• information on share ownership, such as a share capitalization table and significant transactions since the last trading event (presumably both on and off PISCES);
  • transactions by the company’s senior managers in its shares, both on and off PISCES;
  • price parameters for shares traded on PISCES; and
  • any restrictions imposed by companies on trading permissions.

There would be requirements on PISCES operators to ensure full pre- and post-trade transparency to intermediaries and end-users, for example, through a disclosure platform, within the private perimeter.  It is also expected that PISCES operators will want to consider the minimum standard of pre- and post-trade transparency information made publicly available outside the private perimeter to attract potential investors.  The expectation expressed in the consultation paper is that PISCES operators will pass liability for accurate compliance with such restrictions on to the companies themselves.

Currently, publicly traded companies can demand ownership information under the Companies Act 2006 from a person they know, or believe, has an interest in their shares.  This power ensures that persons who have significant influence over a company’s shares, which could be relevant to a takeover or other significant corporate action, can be identified.  The consultation paper proposes that companies with shares traded through PISCES would have the same power. 

At this stage of the consultation process, a number of aspects of PISCES remain unclear:

- if inside information on a private company is released to an investor trading on PISCES, and that investor subsequently trades shares privately in the same company, it will have an information advantage over a buyer or seller who has not had access to that inside information;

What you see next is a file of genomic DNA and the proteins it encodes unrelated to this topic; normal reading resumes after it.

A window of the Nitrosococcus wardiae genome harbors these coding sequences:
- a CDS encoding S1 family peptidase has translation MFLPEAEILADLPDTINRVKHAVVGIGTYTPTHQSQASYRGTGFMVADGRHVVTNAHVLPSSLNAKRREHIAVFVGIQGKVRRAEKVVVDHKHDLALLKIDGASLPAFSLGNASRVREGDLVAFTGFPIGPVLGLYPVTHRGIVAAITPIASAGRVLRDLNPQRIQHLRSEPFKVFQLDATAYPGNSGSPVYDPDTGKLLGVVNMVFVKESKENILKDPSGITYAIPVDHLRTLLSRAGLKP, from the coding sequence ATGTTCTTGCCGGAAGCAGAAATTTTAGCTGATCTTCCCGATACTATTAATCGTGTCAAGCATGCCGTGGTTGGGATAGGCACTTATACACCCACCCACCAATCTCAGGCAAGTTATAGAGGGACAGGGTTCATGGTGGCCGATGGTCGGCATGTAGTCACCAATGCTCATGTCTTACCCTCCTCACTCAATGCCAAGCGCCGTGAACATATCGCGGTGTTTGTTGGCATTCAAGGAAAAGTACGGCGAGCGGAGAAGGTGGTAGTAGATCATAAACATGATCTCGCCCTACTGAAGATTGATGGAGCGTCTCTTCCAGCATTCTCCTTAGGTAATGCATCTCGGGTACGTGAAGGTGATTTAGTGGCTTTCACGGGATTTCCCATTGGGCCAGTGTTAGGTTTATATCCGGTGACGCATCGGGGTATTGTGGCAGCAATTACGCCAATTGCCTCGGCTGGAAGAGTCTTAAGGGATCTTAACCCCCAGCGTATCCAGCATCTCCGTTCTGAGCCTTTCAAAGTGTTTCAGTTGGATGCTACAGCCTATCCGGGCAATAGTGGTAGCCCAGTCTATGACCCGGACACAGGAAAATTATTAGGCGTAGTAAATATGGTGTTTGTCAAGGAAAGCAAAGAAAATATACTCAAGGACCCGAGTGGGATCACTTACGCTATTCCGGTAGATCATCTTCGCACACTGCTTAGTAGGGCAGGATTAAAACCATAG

We discussed this inside information issue with Peter Kemp, Co-CEO of Flint Digital, which provides websites and micro-sites tailored to enable companies to comply with existing regulatory disclosure burdens.  He also raised the concern that an investor may participate in PISCES in order to obtain inside information but not to buy, and then use that information to make an off-platform share purchase from another shareholder who may or may not have access to that information. “One way around this will be for PISCES participating companies being mandated to maintain a protected IR microsite (similar to that required under Rule 26 of the AIM Rules for Companies) so as not to disenfranchise any shareholder.  How else would, for example, employees who hold shares get access to the same information which surely they would be as entitled to as a potential holder?”

- the consultation paper proposes that shares in a private company traded on PISCES must be freely transferable in order to permit founders and other early investors to exit.  It is unclear at this stage whether this is a blanket prohibition on transfer restrictions or whether it would be possible for the common transfer restrictions (such as rights of first refusal and put or call options) intended to ensure that early investors retain control of growing private companies can be in force outside trading windows;

- how the UK Takeover Code may apply, if at all, to private companies whose shares are traded through PISCES, given the consultation paper’s proposal to grant such companies the power to demand information on interests in their shares;

- how the UK PISCES regulatory system will operate in relation to overseas companies which may have incompatible share transfer or regulatory disclosure restrictions;

The UK Government intends to lay a statutory instrument before Parliament later in 2024, which will provide the legal framework for the PISCES Sandbox. The UK’s Financial Conduct Authority (FCA) also intends to consult on the processes for taking part in the Sandbox and the FCA rules that will apply to firms within the sandbox before the Sandbox is established at the end of 2024.